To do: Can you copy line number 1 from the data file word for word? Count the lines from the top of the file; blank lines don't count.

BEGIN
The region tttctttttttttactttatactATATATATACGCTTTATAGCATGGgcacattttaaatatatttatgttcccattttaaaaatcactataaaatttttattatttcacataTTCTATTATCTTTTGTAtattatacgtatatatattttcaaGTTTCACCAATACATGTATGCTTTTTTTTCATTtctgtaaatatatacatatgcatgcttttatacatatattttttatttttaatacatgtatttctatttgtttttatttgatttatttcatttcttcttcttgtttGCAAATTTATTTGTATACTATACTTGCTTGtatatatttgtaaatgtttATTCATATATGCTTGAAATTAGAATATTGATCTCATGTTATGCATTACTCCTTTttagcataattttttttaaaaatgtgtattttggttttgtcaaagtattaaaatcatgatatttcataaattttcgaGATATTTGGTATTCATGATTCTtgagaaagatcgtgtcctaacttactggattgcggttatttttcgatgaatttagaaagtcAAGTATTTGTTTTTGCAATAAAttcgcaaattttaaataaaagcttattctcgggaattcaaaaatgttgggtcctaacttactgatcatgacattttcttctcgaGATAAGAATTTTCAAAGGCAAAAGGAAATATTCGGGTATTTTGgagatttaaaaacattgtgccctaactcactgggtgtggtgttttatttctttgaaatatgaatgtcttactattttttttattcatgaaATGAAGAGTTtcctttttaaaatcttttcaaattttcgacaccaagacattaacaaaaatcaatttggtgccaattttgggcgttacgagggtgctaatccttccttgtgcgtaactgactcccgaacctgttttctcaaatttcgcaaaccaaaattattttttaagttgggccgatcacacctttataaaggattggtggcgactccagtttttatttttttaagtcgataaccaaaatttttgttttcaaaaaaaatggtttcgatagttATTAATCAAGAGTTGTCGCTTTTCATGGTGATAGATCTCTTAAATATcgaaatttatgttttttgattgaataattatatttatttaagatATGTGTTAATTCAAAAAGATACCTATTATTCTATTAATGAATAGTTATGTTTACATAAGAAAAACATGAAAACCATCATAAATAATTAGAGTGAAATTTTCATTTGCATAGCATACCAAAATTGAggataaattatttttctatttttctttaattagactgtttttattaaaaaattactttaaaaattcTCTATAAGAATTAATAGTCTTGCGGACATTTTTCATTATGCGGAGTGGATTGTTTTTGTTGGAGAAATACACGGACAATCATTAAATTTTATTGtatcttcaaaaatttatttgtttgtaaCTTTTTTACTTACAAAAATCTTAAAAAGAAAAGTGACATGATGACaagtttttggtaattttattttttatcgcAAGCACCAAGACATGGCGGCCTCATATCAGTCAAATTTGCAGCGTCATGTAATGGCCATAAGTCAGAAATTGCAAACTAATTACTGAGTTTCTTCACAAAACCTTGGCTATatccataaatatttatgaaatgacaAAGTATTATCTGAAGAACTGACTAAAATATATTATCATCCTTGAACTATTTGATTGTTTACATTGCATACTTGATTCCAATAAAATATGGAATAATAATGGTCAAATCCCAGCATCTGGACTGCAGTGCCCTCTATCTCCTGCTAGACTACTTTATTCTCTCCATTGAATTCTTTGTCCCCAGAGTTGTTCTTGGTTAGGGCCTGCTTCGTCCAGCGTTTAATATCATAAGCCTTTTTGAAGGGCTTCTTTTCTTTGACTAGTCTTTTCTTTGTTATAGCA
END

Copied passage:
The region tttctttttttttactttatactATATATATACGCTTTATAGCATGGgcacattttaaatatatttatgttcccattttaaaaatcactataaaatttttattatttcacataTTCTATTATCTTTTGTAtattatacgtatatatattttcaaGTTTCACCAATACATGTATGCTTTTTTTTCATTtctgtaaatatatacatatgcatgcttttatacatatattttttatttttaatacatgtatttctatttgtttttatttgatttatttcatttcttcttcttgtttGCAAATTTATTTGTATACTATACTTGCTTGtatatatttgtaaatgtttATTCATATATGCTTGAAATTAGAATATTGATCTCATGTTATGCATTACTCCTTTttagcataattttttttaaaaatgtgtattttggttttgtcaaagtattaaaatcatgatatttcataaattttcgaGATATTTGGTATTCATGATTCTtgagaaagatcgtgtcctaacttactggattgcggttatttttcgatgaatttagaaagtcAAGTATTTGTTTTTGCAATAAAttcgcaaattttaaataaaagcttattctcgggaattcaaaaatgttgggtcctaacttactgatcatgacattttcttctcgaGATAAGAATTTTCAAAGGCAAAAGGAAATATTCGGGTATTTTGgagatttaaaaacattgtgccctaactcactgggtgtggtgttttatttctttgaaatatgaatgtcttactattttttttattcatgaaATGAAGAGTTtcctttttaaaatcttttcaaattttcgacaccaagacattaacaaaaatcaatttggtgccaattttgggcgttacgagggtgctaatccttccttgtgcgtaactgactcccgaacctgttttctcaaatttcgcaaaccaaaattattttttaagttgggccgatcacacctttataaaggattggtggcgactccagtttttatttttttaagtcgataaccaaaatttttgttttcaaaaaaaatggtttcgatagttATTAATCAAGAGTTGTCGCTTTTCATGGTGATAGATCTCTTAAATATcgaaatttatgttttttgattgaataattatatttatttaagatATGTGTTAATTCAAAAAGATACCTATTATTCTATTAATGAATAGTTATGTTTACATAAGAAAAACATGAAAACCATCATAAATAATTAGAGTGAAATTTTCATTTGCATAGCATACCAAAATTGAggataaattatttttctatttttctttaattagactgtttttattaaaaaattactttaaaaattcTCTATAAGAATTAATAGTCTTGCGGACATTTTTCATTATGCGGAGTGGATTGTTTTTGTTGGAGAAATACACGGACAATCATTAAATTTTATTGtatcttcaaaaatttatttgtttgtaaCTTTTTTACTTACAAAAATCTTAAAAAGAAAAGTGACATGATGACaagtttttggtaattttattttttatcgcAAGCACCAAGACATGGCGGCCTCATATCAGTCAAATTTGCAGCGTCATGTAATGGCCATAAGTCAGAAATTGCAAACTAATTACTGAGTTTCTTCACAAAACCTTGGCTATatccataaatatttatgaaatgacaAAGTATTATCTGAAGAACTGACTAAAATATATTATCATCCTTGAACTATTTGATTGTTTACATTGCATACTTGATTCCAATAAAATATGGAATAATAATGGTCAAATCCCAGCATCTGGACTGCAGTGCCCTCTATCTCCTGCTAGACTACTTTATTCTCTCCATTGAATTCTTTGTCCCCAGAGTTGTTCTTGGTTAGGGCCTGCTTCGTCCAGCGTTTAATATCATAAGCCTTTTTGAAGGGCTTCTTTTCTTTGACTAGTCTTTTCTTTGTTATAGCA